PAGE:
Explaining the importance of agriculture and its influence on the institution of slavery.
SUGGESTED INSTRUCTIONAL STRATEGIES
TEACHER BACKGROUND RESOURCES
- Explain to students that the success of tobacco as a cash crop transformed life in the Virginia colony and encouraged slavery.
- Define the term cash crop (a crop that is grown to sell for money rather than for use by the growers and have students illustrate the cash crop of the early Virginia colony.
- Explain that the economy of the Virginia colony depended on agriculture as a primary source of wealth. English citizens wanted to purchase Virginia tobacco and so the Jamestown settlers had a product that became their cash crop.
- Explain that tobacco became the most profitable agricultural product. Tobacco was sold in England as a cash crop.
- Explain how the successful planting of tobacco depended on a reliable and inexpensive source of labor.
- Large numbers of Africans were brought to the colony against their will to work as slaves on the plantations.
- The Virginia colony became dependent on slave labor, and the dependence lasted a long time.
- Find a book about early Jamestown and read selections that explain how tobacco became a cash crop. Define cash crop. Talk about how agriculture became the primary source of wealth. Explain that tobacco was the most profitable product, because it was not available in England, and so the settlers traded it for supplies they needed.
- Explain or continue reading excerpts of a selected book to discuss that the settlers needed to find an inexpensive source of labor to expand the tobacco economy. Use a world map to show the students where this labor would come from and have them identify the continent of Africa. Explain that the Africans were brought against their will, first as indentured servants, to plant, raise, and harvest the tobacco. As the economy grew, more Africans were needed for labor. Many Africans were apprehended against their will and brought to America as slaves. The dependence on slave labor in Virginia would last for many, many years.
- Compare the experiences of different slaves by reading the stories contained in the following Web site. Ask students to chart ways slaves fought against slavery or how they survived slavery. Discuss the consequences.
Have students create a chart about the effect of agriculture and Virginia tobacco and plantations on the Virginia colony.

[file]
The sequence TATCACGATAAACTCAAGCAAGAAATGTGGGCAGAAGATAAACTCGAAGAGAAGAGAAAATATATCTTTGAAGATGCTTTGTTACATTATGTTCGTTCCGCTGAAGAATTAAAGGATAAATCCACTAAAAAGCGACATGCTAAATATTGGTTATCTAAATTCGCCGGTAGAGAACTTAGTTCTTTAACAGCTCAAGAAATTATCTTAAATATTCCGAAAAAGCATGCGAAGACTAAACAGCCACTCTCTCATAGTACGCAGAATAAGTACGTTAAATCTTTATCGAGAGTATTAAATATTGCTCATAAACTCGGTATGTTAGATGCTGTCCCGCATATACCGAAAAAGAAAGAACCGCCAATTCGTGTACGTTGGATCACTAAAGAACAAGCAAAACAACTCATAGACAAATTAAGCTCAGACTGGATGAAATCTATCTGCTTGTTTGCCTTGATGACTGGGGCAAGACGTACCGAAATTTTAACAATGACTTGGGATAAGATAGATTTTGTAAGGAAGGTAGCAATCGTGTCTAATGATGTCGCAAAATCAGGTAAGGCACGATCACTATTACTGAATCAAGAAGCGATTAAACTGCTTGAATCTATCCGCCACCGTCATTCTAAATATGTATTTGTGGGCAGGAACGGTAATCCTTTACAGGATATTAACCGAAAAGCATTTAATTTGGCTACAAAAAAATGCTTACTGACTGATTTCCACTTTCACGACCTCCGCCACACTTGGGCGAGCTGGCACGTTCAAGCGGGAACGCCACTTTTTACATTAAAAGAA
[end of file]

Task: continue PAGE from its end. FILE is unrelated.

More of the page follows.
This outstanding site presents Africans in America: America's Journey Through Slavery in four parts. For each era, there are: a historical narrative; a resource bank of images, documents stories, biographies, and commentaries; and a teacher's guide for using the content of the Web site and television series.
Several Web sites of the founding fathers present information on their views and struggles with slavery. At the Mount Vernon Web site, there is information about George Washington and Slavery, Slave Census, Slave Quarters, etc.
"Long before Northern Virginia had the Pentagon,
"Long before Virginia Beach became a tourist resort,
"Long before Southwest Virginia began mining coal,
"Long before Richmond had the Tredegar Iron Works or mills grinding flour, and
"Long before even John Rolfe shipped tobacco from Jamestown,
"Virginia's economy was based on agriculture."
This site discusses farming by Indians, subsistence farming, and the growth of agriculture as an industry in Virginia.
The origin of slavery is the topic of this informational site that covers how the Virginia colony became dependent on slave labor.
Tobacco was a cash crop. In 1613, John Rolfe grew a crop of "sweet-scented" tobacco from seeds imported from the Caribbean, rather than the harsh strain of tobacco that was native to Virginia.
This site provides a copy of the booklet Life at Jamestown as written by the Jamestown-Yorktown Foundation. The booklet provides further information on the Virginia Assembly of 1619.
This site consists of ten concise, easy-to-read chapters on Virginia history from prehistoric times to the present.
Chronology of Jamestown events from the Colonial National Historic Park.
PBS documentary Africans in America.